Painting a cultural bridge
While the rate of growth of the Hispanic and Latino population here has slowed a bit, the change in the past two decades has been striking.
Today, roughly one in seven people in Durham is Hispanic, according to the U. S. Census Bureau – and the census data probably undercounts the demographic group. As recently as 1990, Hispanics accounted for barely 1 percent of our population.
While Durham’s deep-seated reputation – at least in modern times – for tolerance and acceptance has made that demographic shift here go more smoothly than in many areas, it inevitably is not without its bumps. There is still, and probably long will be, a cultural divide that separates our diverse communities more than we would like.
So it was uplifting this past weekend to see people wielding paintbrushes at a highly visible West Main Street location to create a mural celebrating our Latino community.
The mural is the work of Two-Way Bridges at Duke University, a project trying to bring the Duke community closer to the Latino communities in Durham and beyond.
“The central goal of this project is to expand the bridges we have begun building between Duke and the Durham Latino communities,” says the project’s website. “We will seek to offer means for the Latino community to have greater access to our university and to have Duke students engage the community both in the community and here at Duke. Duke can be changed by these relationships, as will the community that surrounds us; thus the metaphor of the two-way bridge.”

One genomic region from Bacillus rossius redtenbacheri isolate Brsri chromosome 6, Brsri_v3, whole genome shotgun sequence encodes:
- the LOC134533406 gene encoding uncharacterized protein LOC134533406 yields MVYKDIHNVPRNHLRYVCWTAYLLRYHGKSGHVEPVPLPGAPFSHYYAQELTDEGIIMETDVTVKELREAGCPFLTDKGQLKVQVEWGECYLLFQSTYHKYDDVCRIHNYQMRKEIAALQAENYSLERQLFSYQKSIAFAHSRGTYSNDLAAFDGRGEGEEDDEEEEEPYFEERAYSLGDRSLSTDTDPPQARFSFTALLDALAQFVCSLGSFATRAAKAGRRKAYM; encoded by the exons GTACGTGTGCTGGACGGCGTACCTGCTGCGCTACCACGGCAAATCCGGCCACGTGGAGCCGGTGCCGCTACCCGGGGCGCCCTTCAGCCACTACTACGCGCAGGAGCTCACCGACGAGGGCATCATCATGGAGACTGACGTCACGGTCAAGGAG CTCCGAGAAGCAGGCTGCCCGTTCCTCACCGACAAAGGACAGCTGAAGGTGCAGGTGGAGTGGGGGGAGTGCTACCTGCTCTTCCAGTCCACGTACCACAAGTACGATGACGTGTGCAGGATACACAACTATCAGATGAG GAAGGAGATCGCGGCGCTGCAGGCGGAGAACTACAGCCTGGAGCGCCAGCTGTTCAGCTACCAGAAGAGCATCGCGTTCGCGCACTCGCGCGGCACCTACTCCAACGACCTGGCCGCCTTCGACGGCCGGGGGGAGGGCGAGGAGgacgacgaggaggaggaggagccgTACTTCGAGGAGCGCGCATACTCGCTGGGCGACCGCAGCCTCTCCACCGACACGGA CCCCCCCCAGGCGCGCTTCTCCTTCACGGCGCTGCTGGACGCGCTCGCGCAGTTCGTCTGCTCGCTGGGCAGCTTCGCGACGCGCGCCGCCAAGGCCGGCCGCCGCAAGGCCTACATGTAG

The mural on the side of Torero’s Mexican Restaurant at West Main and North Duke streets features two arms grasping each other, a train and an image of a Latino youth. It reflects the story of Latino migration, according to Manual Rojas of Duke’s Center for Latin American and Caribbean Studies and one of several instructors involved in the project.
Partners on the project include the Center for Documentary Studies, the Spanish Language Program, The Center for Latin American and Caribbean Studies, The Program in Latino/a Studies in the Global South, and DukeEngage on the Border/Encuentros de la Frontera – and local organizations representing the Latino community.
Two key Durham collaborators are visual artist and muralist Cornelio Campos and filmmaker Mauricio Andrada.
Some of Campos’ work has dealt with immigration issues. “I also talk about the struggle once we come to the United States,” he told The Herald-Sun’s Dawn Baumgartner Vaughan Sunday as he and several others – including five mural painters from the Dominican Republic – worked on the Torero’s mural.
“This project will teach the various constituencies the geopolitical implications surrounding immigration, immigration policy, border crossing, and integration of diasporic communities into local and national communities,” the project’s website says.
That’s pretty dense academic language, but the painting emblazoned on a highly visible wall in the Bright Leaf district will be a poignant reminder of the struggles many of our Hispanic neighbors have faced, and will indeed be another important bridge between our communities.